What is required for the viability of metal recovery from municipal solid-waste incineration fly ash? - Design and assessment of a process plant for copper extraction
Conference contribution, 2010
The incineration of municipal solid waste produces large amounts of fly ashes, today in Sweden around 200 000 tons/yr. The ashes normally contain a considerable amount of valuable and hazardous metals. To fulfil the environmental regulations, most of these fly ashes can be deposited only in specific sites. This handling costs, requires energy and leads to emissions in the transportation to the deposit site.
This work, taking departure in laboratory experiments for crucial steps, discusses possible chemical processing schemes and from this develops an overall design of a plant for the extraction and production of copper from the fly ash generated in a fluidized bed waste incineration plant. It also addresses the economic viability and environmental impact of the suggested processing in comparison to current handling, which involves transport to and disposal of the fly ash in Norway. The proposed process involves a leaching step, a solvent extraction process, a stripping step where the copper is transferred to an aqueous phase and finally electrolysis. By quantitative modelling and cost estimates of the processing steps of the proposed plant we identify the most important factors for the economics and environmental impact of the plant. In addition, we quantify the necessary recycling rates of the different process chemicals for achieving profitability. We conclude that a crucial factor is the recycling rate of the used organic solvent. Important parameters are also the handling costs and transportation needs of the rest products. For instance, a major benefit of the process is if treated fly ash can be reclassified such that it is allowed to be disposed into the own close-up hazardous waste landfill thus lowering the costs and environmental impacts. An extension of the process to include also the extraction of metals other than copper, for instance zinc, should be an interesting further development to consider.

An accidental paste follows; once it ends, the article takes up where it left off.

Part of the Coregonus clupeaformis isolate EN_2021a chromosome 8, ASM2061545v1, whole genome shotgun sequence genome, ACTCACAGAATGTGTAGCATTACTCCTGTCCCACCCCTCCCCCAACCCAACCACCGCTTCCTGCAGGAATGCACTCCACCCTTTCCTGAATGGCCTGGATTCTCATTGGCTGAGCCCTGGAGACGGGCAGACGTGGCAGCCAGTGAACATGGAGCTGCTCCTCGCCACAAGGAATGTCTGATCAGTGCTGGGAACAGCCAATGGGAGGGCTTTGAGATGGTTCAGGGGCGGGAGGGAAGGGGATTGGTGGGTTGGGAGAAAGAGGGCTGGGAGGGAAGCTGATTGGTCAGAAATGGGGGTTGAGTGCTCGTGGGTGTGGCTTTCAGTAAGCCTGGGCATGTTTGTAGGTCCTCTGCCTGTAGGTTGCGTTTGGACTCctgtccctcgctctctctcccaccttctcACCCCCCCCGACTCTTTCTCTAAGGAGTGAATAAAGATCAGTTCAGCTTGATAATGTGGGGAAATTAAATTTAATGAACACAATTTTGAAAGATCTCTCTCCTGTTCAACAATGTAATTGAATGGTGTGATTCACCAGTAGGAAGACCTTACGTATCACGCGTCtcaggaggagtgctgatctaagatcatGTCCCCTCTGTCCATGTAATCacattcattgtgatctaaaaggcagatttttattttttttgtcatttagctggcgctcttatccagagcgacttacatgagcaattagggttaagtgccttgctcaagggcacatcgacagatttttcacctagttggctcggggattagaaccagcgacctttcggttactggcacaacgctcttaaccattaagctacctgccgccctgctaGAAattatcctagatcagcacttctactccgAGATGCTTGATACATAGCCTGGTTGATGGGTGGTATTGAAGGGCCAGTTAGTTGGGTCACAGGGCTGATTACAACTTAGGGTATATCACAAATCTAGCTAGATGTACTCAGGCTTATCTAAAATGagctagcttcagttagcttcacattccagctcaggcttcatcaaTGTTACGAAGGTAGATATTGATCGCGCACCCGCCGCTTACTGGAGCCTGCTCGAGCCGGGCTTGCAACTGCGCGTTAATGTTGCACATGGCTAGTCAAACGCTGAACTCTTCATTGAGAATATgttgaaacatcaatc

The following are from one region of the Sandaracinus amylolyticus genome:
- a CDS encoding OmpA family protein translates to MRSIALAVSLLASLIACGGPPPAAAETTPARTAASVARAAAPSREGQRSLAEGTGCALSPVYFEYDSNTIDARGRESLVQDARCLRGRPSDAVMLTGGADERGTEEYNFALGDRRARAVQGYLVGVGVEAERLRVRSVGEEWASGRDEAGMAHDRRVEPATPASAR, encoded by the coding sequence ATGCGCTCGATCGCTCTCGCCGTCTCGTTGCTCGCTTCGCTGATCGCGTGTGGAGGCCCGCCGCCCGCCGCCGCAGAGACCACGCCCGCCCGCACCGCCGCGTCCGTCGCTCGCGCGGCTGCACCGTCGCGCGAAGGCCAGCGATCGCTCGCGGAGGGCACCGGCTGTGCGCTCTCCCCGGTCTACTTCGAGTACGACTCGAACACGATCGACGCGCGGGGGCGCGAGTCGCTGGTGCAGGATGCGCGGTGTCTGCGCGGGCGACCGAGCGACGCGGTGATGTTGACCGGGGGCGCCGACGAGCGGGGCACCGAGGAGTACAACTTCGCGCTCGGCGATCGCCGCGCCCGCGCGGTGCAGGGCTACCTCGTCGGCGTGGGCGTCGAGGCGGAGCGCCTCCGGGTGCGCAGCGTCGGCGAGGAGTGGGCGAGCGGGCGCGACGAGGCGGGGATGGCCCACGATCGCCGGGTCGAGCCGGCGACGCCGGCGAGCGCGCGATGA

Municipal solid waste